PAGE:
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Next House Residents Evacuated

By Benjamin P. Gleitzman

Residents of Next House were evacuated for just over two hours Sunday night after members of the Department of housing were not able to reset a smoke detector in a stairwell on the fifth floor. Residents were evacuated to New House around 9:40 p.m., and were not allowed back into the dormitory until a little before midnight, said Dormitory Patrol Supervisor Charlene M. McLaughlin. It is still unclear what caused the initial alarm.

McLaughlin was dispatched to check for a ceiling leak reported at the loading dock of Next House around 9:30 p.m. Around the same time, beeping sounds were heard emanating from the fire alarm control panel near the Next House lounge around 9:30 p.m., said Jonathan S. Burnham ’08. This was about 10 minutes before the main alarm was triggered. Facilities arrived to reset the alarm control panel, Burnham said.

“The smoke detector [on the fifth floor] didn’t look like it had been tripped,” said McLaughlin. “When it would not reset, we called in a fire tech.”

The fire technician called to reset the smoke detector did not arrive on the scene until around midnight, delayed by a flat tire, McLaughlin said.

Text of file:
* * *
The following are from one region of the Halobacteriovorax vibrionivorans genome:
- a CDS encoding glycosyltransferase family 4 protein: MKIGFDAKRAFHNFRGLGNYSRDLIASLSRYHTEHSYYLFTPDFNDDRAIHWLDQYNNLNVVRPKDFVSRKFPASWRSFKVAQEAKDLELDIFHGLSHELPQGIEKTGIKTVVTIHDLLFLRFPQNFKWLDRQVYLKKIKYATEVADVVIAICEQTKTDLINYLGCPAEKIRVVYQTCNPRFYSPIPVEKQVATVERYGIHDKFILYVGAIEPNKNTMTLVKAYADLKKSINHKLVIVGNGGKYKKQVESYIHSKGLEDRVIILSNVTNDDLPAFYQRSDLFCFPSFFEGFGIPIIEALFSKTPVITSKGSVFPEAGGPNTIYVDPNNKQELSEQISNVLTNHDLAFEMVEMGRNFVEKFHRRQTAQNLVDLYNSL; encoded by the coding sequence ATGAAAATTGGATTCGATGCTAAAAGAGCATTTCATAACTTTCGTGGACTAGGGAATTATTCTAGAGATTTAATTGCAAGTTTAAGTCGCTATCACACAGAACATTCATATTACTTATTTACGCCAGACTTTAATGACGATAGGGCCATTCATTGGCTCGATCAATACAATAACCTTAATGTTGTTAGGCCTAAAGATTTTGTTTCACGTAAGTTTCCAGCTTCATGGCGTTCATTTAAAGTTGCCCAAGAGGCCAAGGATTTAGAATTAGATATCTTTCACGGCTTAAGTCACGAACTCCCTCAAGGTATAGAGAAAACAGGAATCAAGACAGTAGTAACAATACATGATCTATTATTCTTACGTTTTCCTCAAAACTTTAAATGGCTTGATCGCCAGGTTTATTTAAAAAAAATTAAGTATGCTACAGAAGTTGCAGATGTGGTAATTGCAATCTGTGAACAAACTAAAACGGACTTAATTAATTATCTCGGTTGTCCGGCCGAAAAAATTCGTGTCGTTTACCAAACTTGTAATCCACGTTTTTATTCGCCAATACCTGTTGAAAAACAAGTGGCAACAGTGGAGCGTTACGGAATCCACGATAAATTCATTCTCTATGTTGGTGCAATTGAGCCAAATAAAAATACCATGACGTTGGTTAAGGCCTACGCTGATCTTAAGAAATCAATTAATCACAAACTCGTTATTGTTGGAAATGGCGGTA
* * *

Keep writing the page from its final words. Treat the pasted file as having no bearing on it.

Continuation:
Though the fire detection system was not fully functional, firefighters dispatched to the scene allowed residents to return to the dormitory after no fire was discovered in the building and members of Night Watch, a housing department group that patrols MIT’s dormitories, were assembled as a fire watch. The fire watch consisted of three to four members, according to Associate Director of Housing Dennis Collins.

The fire technician was able to reset the fire system and gave the all clear signal at 2:22 a.m., McLaughlin said.

Many evacuated students went to neighboring New House “after we realized it was going to be a while,” said Burnham. “It was sort of a fun little break.”

“I had an exam [Monday] morning, and I was a little frustrated,” said Andrew M. Bishara ’09.

Next House residents were informed not to use elevators, hot pots, burners, microwaves, or ovens, and were also told not to smoke in the building, according to an e-mail from Associate Housemaster John Simmons. The ban was lifted late yesterday evening.